Clemson Syracuse Football (copy)

Dabo Swinney congratulates Syracuse coach Dino Babers after the Orange's upset win over then-No. 2 Clemson on Oct. 13, 2017. File/Adrian Kraus/AP

CLEMSON — Clemson coach Dabo Swinney is a man of many aphorisms. One of his favorites? "Leave no doubt."

The idea is often evoked to describe the mindset with which Swinney wants his players to approach things. But on Tuesday, in referencing this Saturday's game at Syracuse, where Clemson was upset by the Orange two seasons ago, Swinney employed the phrase in a different context.

"We didn't leave any doubt when we went up there two years ago," Swinney said, shaking his head. "There was no doubt. They beat our butt."

Indeed, then-No. 2 Clemson went into the Carrier Dome on Oct. 13, 2017, with a 6-0 record and left with a shocking defeat to the Orange, but not before Swinney embraced Syracuse coach Dino Babers and offered some complimentary words to Babers' team in the home locker room.

Clemson defeated Syracuse, 27-23, last season at Death Valley, but this weekend it'll have the opportunity to atone for what happened two seasons ago on the Orange's home turf. 

The Tigers have a young team. Many players weren't in Syracuse two years ago. Linebacker Chad Smith, a redshirt senior, was there, and he's hasn't forgotten what it felt like.

"You've got to hate to lose," he said, "more than you love to win."

Here are four keys for No. 1 Clemson to leave no doubt in victory against Syracuse this Saturday. 

Feed off matchup history

Players and coaches often insist they don't pay mind to recent history, filing away losses, moving robotically on to future challenges. 

There's something to be said about competing against oneself, or competing against greatness. But the Syracuse loss is one of the Tigers' few tangible examples of defeat in recent memory. They'd be smart to relive the loss, especially for a young team with little experience with losing.

Coaches should instruct veterans to call back to that evening. Maybe play a highlight — or lowlight — tape of the game. Whatever it is, Clemson should find a way to incorporate what happened the last time this program stepped inside the Carrier Dome into its preparation for Saturday.

It could help Clemson avoid complacency in what is looking like a season in which it won't be seriously challenged until December.

Strong quarterback play

Swinney was blunt this week when asked to assess what Syracuse had done the previous two seasons to shake his team:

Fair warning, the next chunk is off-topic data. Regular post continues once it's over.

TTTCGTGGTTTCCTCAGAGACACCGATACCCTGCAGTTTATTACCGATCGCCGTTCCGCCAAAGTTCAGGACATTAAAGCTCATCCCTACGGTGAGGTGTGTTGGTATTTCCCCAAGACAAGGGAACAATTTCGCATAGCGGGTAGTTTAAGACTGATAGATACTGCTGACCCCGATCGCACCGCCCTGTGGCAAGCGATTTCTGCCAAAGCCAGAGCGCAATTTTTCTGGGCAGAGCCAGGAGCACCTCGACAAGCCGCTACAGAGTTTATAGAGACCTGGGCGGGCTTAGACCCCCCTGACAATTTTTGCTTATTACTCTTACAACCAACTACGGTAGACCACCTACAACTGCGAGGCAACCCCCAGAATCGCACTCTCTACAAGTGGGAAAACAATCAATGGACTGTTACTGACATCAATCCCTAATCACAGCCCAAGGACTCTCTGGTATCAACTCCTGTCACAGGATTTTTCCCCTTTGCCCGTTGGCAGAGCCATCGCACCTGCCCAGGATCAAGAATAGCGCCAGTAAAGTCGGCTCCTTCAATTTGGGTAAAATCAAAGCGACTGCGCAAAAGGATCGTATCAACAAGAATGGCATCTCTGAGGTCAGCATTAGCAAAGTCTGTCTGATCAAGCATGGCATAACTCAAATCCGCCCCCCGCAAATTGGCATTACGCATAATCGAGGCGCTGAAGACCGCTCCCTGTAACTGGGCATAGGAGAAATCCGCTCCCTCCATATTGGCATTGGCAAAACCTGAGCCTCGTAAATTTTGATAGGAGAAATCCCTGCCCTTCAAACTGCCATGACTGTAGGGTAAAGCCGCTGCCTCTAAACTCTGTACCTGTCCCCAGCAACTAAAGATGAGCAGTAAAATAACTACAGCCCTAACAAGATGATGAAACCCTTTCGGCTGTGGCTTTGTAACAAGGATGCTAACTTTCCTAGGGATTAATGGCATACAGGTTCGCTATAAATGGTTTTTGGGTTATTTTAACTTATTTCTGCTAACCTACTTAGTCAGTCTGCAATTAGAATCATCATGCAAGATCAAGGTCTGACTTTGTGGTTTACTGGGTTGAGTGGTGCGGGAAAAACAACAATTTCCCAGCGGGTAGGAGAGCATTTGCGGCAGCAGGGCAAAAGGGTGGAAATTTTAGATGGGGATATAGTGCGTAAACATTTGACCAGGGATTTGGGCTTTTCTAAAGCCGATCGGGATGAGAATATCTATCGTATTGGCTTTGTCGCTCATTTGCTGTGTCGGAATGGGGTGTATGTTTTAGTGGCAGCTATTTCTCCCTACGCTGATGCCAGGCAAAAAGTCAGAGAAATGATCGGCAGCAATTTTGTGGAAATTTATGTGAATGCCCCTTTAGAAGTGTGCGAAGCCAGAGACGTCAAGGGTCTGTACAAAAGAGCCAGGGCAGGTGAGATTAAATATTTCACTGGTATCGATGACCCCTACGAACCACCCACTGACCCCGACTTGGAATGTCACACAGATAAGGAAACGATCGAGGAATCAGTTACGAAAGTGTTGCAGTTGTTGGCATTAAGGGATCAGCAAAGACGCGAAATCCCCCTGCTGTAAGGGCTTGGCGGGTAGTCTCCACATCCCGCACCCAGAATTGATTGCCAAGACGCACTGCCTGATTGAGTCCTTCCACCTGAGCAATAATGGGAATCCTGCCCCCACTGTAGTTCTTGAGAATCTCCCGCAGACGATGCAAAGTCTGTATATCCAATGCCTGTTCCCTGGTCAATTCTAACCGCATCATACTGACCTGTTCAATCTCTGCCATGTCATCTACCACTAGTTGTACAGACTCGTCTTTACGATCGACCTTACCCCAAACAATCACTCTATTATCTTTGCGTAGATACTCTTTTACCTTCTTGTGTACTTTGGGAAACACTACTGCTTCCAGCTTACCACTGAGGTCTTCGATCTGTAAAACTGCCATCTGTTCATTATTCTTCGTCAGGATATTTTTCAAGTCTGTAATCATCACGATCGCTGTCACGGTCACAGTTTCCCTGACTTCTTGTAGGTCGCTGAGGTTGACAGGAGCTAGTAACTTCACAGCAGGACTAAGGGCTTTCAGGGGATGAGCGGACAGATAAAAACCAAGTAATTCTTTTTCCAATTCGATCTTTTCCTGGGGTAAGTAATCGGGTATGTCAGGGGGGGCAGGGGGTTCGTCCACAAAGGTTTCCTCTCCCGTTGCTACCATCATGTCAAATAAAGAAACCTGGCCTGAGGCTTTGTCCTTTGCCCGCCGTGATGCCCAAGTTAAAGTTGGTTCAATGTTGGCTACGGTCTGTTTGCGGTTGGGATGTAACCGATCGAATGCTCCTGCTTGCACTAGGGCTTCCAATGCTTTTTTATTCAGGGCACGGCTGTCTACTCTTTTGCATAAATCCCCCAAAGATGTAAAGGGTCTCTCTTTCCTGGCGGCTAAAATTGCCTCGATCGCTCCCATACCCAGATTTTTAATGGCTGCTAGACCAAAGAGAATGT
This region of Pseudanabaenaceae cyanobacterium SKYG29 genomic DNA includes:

"(The Orange) knocked our quarterback out the past two games," said.

Two seasons ago, Tigers QB Kelly Bryant left the game late in the first half after suffering a concussion, leaving backup Zerrick Cooper to pick up the pieces in Clemson's eventual loss. Last season, days after Bryant had left the team, QB Trevor Lawrence was forced out late in the second quarter, having suffered a neck injury. 

To be fair, Syracuse was leading Clemson at the time of both injuries. But the Tigers would argue that things would have gone smoother the rest of the way in both contests had their starting signal callers been healthy.

Last season, backup quarterback Chase Brice filled in for Lawrence and steered the Tigers to victory.

Swinney has expressed confidence in Brice, but Clemson would rather Lawrence stay healthy for four quarters Saturday and play the way he did last week against Texas A&M, when he went 24 for 35 for 268 yards and one touchdown against one interception. 

Make Tommy DeVito uncomfortable

On the other side, Clemson's defensive line should look to make Syracuse quarterback Tommy DeVito as uncomfortable as possible. Though the Orange fell to Maryland, 63-20, on the road last week, DeVito played well.

After a bumpy Week 1 performance in a win over Liberty, DeVito threw for 330 yards and three touchdowns against the Terrapins. When given time and space, DeVito proved he can be dangerous.

"He's got a big arm, throws the ball on time," Clemson defensive coordinator Brent Venables said of DeVito. "He's mobile; he can run around too."

Last week, Venables was complimentary of Texas A&M quarterback Kellen Mond, too. Then the Tigers held Mond to 97 passing yards through three quarters. Mond finished with 236 yards through the air, but not before the Clemson defense recorded two sacks, an interception, six pass breakups and four quarterback hits. 

So long as the Tigers turn in a similar performance against DeVito, they should be fine. 

Embrace the villain role

Geographical and ideological distance aside, Swinney and Clemson are starting to resemble a professional baseball team up north: The New York Yankees.

The Yankees have won 27 World Series titles and have long been the most reviled team in professional sports. Clemson isn't quite there yet — Alabama and Nick Saban, winners of four national championships this decade, are college football's biggest villains — but with each passing week, the Tigers occupy more and more rarefied air. 

Many expect Clemson to compete for its second straight national title, which would be the program's third in four seasons. 

Syracuse is probably Clemson's most formidable opponent in the ACC Atlantic Division, but the Orange are several tiers lower than the Tigers.

People don't like winners. It's lonely at the top, but it's high time for Clemson to embrace the villain role. It's a price of success. 


Clemson 42, Syracuse 14

Follow Joshua Needelman on Twitter at @joshneedelman.

Joshua Needelman covers Clemson for The Post and Courier. He's a Long Island, N.Y., native and a University of Maryland graduate.

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